Spanish patrol attacked by illegal migrants leaving Africa

Support migrant centric journalism today and donate

Illegal migrants in a small, crowded boat off the coast of Mauritania attacked a Spanish patrol boat on 04 April 2007. The boat, carrying 57 people including two children, was attempting to make its way to Spain when the Spanish Civil Guard (SCG) boat intercepted them.

Spanish patrol boats are stationed in Mauritania to try and keep Africans from departing on dangerous journeys to the Canary Islands. The European Union has established and funded a sea patrol called Frontex. It's responsibilities cover the entire Mediterranean to monitor attempts to enter Italy, Greece, France and Spain.

As the patrol boat began to approach the vessel, some of the passengers began hurling Molotov cocktails and other projectiles. No injuries were reported.

The SCG tried again to approach the boat in a small inflatable raft but some of the migrants began attempting to slash the raft with sharp objects. The SCG decided to let the boat go on its way to the Canary Islands rather than firing upon them. It arrived on 07 April 2007 on the southeast coast of Gran Canaria where everyone was detained.

Those who were alleged to have attacked the boat will be immediately sent back and put on trial as the incident occurred in Mauritanian waters. The rest of the passengers will be allowed to stay in Spain.

According to authorities, this is the first time in a decade that patrols have come under attack by migrants trying to make their way through the Canary Islands to Europe.

The European Union is currently wrestling with the issue of illegal immigration, especially along its southern border. Tens of thousands of illegal immigrants pour into Europe each year, and thousands have died trying. 2006 set records by wide margins in both categories. Frontex was originally supposed to patrol from Senegal all the way to the Eastern Mediterranean, but only for part of the year.

Due to its success last year and the need for more patrols, the EU decided last fall to provide more equipment and funding with the intention of making the patrols a year-round effort. Italy, Greece, France and Spain also engage in their own patrol efforts, as well as direct agreements with some African nations.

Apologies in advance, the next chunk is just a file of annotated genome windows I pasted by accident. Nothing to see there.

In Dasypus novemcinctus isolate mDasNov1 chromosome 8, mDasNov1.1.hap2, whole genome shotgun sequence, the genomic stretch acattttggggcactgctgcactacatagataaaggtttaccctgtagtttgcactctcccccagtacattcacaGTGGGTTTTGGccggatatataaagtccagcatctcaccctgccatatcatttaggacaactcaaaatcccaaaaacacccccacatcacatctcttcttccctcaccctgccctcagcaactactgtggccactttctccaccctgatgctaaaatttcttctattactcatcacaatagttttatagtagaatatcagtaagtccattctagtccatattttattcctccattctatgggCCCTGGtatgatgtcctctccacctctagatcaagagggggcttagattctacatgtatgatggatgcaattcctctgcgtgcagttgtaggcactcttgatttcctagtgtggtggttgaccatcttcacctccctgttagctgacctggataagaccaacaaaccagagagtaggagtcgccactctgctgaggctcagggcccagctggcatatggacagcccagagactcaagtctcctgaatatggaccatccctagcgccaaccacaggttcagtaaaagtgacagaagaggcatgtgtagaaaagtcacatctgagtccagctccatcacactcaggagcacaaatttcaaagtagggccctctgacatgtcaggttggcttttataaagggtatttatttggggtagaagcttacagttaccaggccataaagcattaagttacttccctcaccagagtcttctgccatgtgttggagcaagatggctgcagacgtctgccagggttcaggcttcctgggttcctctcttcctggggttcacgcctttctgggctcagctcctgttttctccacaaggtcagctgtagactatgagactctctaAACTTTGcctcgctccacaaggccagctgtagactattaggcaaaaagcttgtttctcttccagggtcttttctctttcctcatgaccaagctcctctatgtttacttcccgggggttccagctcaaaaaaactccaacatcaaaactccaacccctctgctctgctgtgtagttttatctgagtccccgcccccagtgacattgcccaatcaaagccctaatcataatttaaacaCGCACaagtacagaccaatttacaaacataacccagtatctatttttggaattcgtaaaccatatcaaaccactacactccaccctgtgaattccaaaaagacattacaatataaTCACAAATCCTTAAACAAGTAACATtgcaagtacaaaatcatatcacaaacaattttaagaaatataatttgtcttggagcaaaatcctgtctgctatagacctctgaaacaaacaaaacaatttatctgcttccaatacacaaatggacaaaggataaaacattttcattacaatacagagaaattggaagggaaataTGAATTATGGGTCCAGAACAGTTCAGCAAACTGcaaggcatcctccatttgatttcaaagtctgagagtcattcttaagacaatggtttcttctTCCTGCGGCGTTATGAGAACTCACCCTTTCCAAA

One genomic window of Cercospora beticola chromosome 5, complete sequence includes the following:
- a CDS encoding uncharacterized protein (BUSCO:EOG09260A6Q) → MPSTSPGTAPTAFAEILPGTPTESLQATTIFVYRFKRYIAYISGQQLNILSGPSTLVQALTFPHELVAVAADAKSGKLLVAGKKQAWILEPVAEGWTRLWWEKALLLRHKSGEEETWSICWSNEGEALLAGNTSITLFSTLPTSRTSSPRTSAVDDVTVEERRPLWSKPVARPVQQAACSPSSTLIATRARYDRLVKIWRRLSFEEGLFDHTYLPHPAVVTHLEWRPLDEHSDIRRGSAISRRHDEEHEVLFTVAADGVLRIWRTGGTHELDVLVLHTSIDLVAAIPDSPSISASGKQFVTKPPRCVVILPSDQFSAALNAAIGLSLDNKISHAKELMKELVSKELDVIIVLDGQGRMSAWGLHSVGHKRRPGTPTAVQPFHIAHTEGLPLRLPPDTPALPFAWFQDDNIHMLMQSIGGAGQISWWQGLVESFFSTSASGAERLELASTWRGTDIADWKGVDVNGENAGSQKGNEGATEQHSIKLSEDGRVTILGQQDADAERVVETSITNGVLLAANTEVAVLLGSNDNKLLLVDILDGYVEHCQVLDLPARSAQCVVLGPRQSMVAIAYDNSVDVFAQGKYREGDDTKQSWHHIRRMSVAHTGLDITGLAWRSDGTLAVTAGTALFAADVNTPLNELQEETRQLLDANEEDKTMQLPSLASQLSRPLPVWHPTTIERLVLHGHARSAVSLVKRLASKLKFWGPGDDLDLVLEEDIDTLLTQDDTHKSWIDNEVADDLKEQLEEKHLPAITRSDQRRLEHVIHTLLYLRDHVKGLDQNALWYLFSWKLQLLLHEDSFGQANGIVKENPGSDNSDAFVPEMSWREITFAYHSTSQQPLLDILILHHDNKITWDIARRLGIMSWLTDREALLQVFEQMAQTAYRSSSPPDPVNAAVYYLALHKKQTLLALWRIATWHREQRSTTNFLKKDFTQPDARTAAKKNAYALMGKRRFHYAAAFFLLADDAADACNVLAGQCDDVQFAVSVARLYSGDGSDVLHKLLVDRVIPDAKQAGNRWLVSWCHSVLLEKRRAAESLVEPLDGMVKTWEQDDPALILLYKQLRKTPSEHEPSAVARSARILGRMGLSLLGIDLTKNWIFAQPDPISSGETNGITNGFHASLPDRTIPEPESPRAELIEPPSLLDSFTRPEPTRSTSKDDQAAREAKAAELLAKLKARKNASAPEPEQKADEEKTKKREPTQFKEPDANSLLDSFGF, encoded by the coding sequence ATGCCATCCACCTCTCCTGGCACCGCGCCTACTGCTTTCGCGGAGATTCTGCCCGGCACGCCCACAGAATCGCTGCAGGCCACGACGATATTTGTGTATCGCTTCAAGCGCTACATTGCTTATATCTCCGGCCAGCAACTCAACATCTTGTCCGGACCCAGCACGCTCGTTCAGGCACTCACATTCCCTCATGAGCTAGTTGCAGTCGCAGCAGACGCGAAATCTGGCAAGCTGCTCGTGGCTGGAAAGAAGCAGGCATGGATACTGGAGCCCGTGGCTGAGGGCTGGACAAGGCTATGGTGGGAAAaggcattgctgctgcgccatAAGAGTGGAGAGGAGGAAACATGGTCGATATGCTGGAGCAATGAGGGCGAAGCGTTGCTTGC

The EU is especially concerned about this spring and this summer. In the past two years there has been an explosion of illegal immigration from Africa as people attempt to flee conflicts, poverty, and grave environmental concerns. Many mistakenly feel that the journey across the Mediterranean is fairly short. However, it can take several weeks at sea under very dangerous conditions to reach Europe.

Most feel the risk is worth it, even when they are fully aware of the danger. The European economy is very strong and stable currently and there are many unimaginable opportunities compared to the countires they are attempting to leave.

The European Union is working with the United Nations and most of the involved African nations to develop comprehensive policies for legal immigration, migrant workers, economic aid and development for African countries that are experiencing difficulties, and for African governments to take back their citizens who make it to European nations illegally.


EU races to address illegal African migration before spring
African migrants attempt entry into the EU via Mediterranean

EU to invest in development of Africa to slow immigration
EU and Africa meet to discuss migration problems
EU wants migrant job centers in Africa
EU ministers back plans to curb migration flow from Africa

Immigration fails to stem European population loss

Scores of African migrants perish at sea, scores more risk their lives
1,000 Africans arrive in Spanish Canary Islands in one day
African migrants attempt entry into the EU via Mediterranean

United Nations updates and amends rescue at sea conventions for refugees